Spiritual Muscle > Physical Muscle
Read 1 Timothy 4:7-10 (ESV)
Have nothing to do with irreverent, silly myths. Rather train yourself for godliness; for while bodily training is of some value, godliness is of value in every way, as it holds promise for the present life and also for the life to come. The saying is trustworthy and deserving of full acceptance. For to this end we toil and strive, because we have our hope set on the living God, who is the Savior of all people, especially of those who believe.
How does strengthening your faith benefit you both in the here and now and for all eternity?
Any athletic trainer will tell you, if you want to gain muscle, you need a plan. In your diet, you need more lean protein. In the gym, you need a weightlifting plan. Of course, it should go without saying that the plan itself isn’t enough. You won’t bulk up unless you execute the plan. You have to train. If you don’t put in the work, you won’t see the results.
We all know that gaining physical muscle is good for us. It helps us control our body fat, increases our metabolism, improves balance and coordination, helps prevent injuries, improves our overall health and decreases our risk for many diseases. But even with all of these health benefits, Paul argued that spiritual muscle is still of greater value than physical muscle. Why? Because physical muscle is temporary while spiritual muscle is eternal. Even so, spiritual muscle can benefit every aspect of your life starting right now.
In today’s verses, Paul does not deny the value of “bodily training.” But he said it only has “some value” while training for godliness has value “in every way.” We know that we can still get injured or sick despite eating healthy and working out. And the older we get, the more readily we accept that our bodies are wasting away.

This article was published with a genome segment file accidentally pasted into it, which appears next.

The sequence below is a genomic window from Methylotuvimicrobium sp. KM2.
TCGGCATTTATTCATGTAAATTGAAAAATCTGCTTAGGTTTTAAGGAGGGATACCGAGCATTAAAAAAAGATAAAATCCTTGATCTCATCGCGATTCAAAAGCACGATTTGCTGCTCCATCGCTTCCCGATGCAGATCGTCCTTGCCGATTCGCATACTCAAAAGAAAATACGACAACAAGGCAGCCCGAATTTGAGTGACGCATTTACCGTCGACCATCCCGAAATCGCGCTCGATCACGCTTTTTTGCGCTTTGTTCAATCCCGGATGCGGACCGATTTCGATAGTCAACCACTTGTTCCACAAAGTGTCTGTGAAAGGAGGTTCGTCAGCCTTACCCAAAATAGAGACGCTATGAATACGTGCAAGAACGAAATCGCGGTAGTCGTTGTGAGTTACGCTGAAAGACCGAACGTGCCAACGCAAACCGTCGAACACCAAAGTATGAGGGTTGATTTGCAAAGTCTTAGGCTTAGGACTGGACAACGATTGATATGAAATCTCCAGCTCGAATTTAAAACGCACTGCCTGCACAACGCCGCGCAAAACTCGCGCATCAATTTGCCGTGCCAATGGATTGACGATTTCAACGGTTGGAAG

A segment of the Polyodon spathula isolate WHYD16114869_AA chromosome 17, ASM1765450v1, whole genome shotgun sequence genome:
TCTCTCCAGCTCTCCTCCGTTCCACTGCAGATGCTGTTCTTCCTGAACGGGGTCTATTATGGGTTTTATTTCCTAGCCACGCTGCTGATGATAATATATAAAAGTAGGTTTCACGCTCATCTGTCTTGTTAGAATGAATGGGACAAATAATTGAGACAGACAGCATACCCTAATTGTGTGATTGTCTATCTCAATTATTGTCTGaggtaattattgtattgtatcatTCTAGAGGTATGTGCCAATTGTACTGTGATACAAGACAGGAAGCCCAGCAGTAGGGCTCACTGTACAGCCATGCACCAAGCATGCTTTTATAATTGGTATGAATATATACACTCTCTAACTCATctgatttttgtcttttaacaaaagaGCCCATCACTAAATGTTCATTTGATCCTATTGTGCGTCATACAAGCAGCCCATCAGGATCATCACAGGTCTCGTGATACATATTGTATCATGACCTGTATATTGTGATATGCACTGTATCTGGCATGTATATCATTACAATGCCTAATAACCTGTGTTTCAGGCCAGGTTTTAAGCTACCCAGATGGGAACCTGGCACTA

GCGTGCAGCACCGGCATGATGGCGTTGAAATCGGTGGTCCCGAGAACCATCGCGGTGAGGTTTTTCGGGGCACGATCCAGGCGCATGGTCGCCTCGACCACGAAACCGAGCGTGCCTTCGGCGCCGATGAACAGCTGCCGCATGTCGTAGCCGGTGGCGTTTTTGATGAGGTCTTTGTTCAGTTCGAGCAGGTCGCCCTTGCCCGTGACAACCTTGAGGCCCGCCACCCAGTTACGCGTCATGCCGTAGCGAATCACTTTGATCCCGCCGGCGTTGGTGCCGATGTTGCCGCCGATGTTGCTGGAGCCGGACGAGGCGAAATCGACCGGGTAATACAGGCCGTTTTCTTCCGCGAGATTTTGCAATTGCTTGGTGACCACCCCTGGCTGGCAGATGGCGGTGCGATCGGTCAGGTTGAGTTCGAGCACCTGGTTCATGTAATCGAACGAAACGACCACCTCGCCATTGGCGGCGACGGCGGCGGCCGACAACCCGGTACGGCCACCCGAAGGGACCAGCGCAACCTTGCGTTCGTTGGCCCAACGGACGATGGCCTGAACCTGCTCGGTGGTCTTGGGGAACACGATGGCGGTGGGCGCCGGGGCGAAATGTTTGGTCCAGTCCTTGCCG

So while physical muscle has health benefits that fade away over time, spiritual muscle has spiritual health benefits that help us now and for all eternity. Paul put it this way in 2 Corinthians 4:16: “So we do not lose heart. Though our outer self is wasting away, our inner self is being renewed day by day.”
So how do we train for godliness and build spiritual muscle? Well, just like physical training, we need a plan and we need enough discipline to stick to the plan. Several times in the New Testament, Paul compared spiritual disciplines to athletic disciplines. In 1 Corinthians 9:25-27, Paul wrote: “Every athlete exercises self-control in all things. They do it to receive a perishable wreath, but we an imperishable. So I do not run aimlessly; I do not box as one beating the air. But I discipline my body and keep it under control, lest after preaching to others I myself should be disqualified.” One spiritual exercise for every Christian is practicing self-control and obedience in following the Lord.
But how do we obey the Lord if we don’t know what He taught? Spending daily time in the Word and committing Scripture to memory is as key to gaining spiritual muscles as daily weight-lifting is to gaining physical muscle. The past few weeks, we’ve also studied the importance of the spiritual disciple of prayer. Through spiritual exercises, God transforms us and renews our minds. Day by day, He works through those practices to make us more like Him.
Friends, if we want to get stronger spiritually, we know what we have to do. We have to train for godliness. Building spiritual muscle helps us endure whatever this life throws at us and equips us to share this hope with others! Even better, spiritual exercise is an investment with eternal reward.
Lord, I want to strengthen my faith in You. Help me be disciplined and self-controlled so that I can be dedicated to training for godliness. Day by day, I want to be more like You. You are the goal and prize. Amen.
~ Pastor Nat Crawford
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